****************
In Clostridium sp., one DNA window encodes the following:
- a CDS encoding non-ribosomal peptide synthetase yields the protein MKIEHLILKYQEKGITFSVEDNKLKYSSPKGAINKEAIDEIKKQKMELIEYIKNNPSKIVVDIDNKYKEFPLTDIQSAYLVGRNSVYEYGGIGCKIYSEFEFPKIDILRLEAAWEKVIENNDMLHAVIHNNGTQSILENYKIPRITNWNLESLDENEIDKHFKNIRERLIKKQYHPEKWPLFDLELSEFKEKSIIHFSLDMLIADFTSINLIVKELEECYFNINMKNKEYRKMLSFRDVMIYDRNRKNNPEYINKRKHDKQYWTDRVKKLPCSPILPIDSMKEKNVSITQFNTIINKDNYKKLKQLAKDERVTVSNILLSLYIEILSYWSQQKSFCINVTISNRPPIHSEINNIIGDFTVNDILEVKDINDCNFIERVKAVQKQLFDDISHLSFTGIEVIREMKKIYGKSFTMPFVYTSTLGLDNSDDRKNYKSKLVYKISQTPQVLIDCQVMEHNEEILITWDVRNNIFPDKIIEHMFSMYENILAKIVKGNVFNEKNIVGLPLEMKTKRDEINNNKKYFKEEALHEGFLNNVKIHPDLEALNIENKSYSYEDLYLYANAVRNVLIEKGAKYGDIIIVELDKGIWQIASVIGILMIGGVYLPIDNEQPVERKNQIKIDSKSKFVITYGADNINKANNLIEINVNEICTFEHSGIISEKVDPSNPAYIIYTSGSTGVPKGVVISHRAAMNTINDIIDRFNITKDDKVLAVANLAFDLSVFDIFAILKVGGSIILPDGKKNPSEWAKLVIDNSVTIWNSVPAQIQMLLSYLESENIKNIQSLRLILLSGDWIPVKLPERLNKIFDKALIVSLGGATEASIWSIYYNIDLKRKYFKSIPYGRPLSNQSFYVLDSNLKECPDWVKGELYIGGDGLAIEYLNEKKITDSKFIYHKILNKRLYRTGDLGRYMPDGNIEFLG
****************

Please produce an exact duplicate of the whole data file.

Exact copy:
In Clostridium sp., one DNA window encodes the following:
- a CDS encoding non-ribosomal peptide synthetase yields the protein MKIEHLILKYQEKGITFSVEDNKLKYSSPKGAINKEAIDEIKKQKMELIEYIKNNPSKIVVDIDNKYKEFPLTDIQSAYLVGRNSVYEYGGIGCKIYSEFEFPKIDILRLEAAWEKVIENNDMLHAVIHNNGTQSILENYKIPRITNWNLESLDENEIDKHFKNIRERLIKKQYHPEKWPLFDLELSEFKEKSIIHFSLDMLIADFTSINLIVKELEECYFNINMKNKEYRKMLSFRDVMIYDRNRKNNPEYINKRKHDKQYWTDRVKKLPCSPILPIDSMKEKNVSITQFNTIINKDNYKKLKQLAKDERVTVSNILLSLYIEILSYWSQQKSFCINVTISNRPPIHSEINNIIGDFTVNDILEVKDINDCNFIERVKAVQKQLFDDISHLSFTGIEVIREMKKIYGKSFTMPFVYTSTLGLDNSDDRKNYKSKLVYKISQTPQVLIDCQVMEHNEEILITWDVRNNIFPDKIIEHMFSMYENILAKIVKGNVFNEKNIVGLPLEMKTKRDEINNNKKYFKEEALHEGFLNNVKIHPDLEALNIENKSYSYEDLYLYANAVRNVLIEKGAKYGDIIIVELDKGIWQIASVIGILMIGGVYLPIDNEQPVERKNQIKIDSKSKFVITYGADNINKANNLIEINVNEICTFEHSGIISEKVDPSNPAYIIYTSGSTGVPKGVVISHRAAMNTINDIIDRFNITKDDKVLAVANLAFDLSVFDIFAILKVGGSIILPDGKKNPSEWAKLVIDNSVTIWNSVPAQIQMLLSYLESENIKNIQSLRLILLSGDWIPVKLPERLNKIFDKALIVSLGGATEASIWSIYYNIDLKRKYFKSIPYGRPLSNQSFYVLDSNLKECPDWVKGELYIGGDGLAIEYLNEKKITDSKFIYHKILNKRLYRTGDLGRYMPDGNIEFLG